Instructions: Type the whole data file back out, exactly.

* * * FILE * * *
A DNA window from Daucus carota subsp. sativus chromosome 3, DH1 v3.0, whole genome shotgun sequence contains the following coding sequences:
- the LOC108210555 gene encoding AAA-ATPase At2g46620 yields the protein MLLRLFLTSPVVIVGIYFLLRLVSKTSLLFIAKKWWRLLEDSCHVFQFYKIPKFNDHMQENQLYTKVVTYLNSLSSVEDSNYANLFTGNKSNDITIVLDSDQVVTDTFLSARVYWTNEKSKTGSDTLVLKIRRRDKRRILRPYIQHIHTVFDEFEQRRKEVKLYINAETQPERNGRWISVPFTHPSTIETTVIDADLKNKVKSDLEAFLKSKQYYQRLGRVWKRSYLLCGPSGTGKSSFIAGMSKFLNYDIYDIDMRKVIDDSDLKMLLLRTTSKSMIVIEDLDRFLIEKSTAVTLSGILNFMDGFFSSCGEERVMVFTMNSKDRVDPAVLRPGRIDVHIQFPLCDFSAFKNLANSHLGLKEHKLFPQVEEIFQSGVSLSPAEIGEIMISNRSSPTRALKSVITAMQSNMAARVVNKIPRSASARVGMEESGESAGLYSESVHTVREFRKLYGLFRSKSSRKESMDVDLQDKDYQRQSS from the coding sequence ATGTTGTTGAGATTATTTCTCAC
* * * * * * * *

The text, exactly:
A DNA window from Daucus carota subsp. sativus chromosome 3, DH1 v3.0, whole genome shotgun sequence contains the following coding sequences:
- the LOC108210555 gene encoding AAA-ATPase At2g46620 yields the protein MLLRLFLTSPVVIVGIYFLLRLVSKTSLLFIAKKWWRLLEDSCHVFQFYKIPKFNDHMQENQLYTKVVTYLNSLSSVEDSNYANLFTGNKSNDITIVLDSDQVVTDTFLSARVYWTNEKSKTGSDTLVLKIRRRDKRRILRPYIQHIHTVFDEFEQRRKEVKLYINAETQPERNGRWISVPFTHPSTIETTVIDADLKNKVKSDLEAFLKSKQYYQRLGRVWKRSYLLCGPSGTGKSSFIAGMSKFLNYDIYDIDMRKVIDDSDLKMLLLRTTSKSMIVIEDLDRFLIEKSTAVTLSGILNFMDGFFSSCGEERVMVFTMNSKDRVDPAVLRPGRIDVHIQFPLCDFSAFKNLANSHLGLKEHKLFPQVEEIFQSGVSLSPAEIGEIMISNRSSPTRALKSVITAMQSNMAARVVNKIPRSASARVGMEESGESAGLYSESVHTVREFRKLYGLFRSKSSRKESMDVDLQDKDYQRQSS from the coding sequence ATGTTGTTGAGATTATTTCTCAC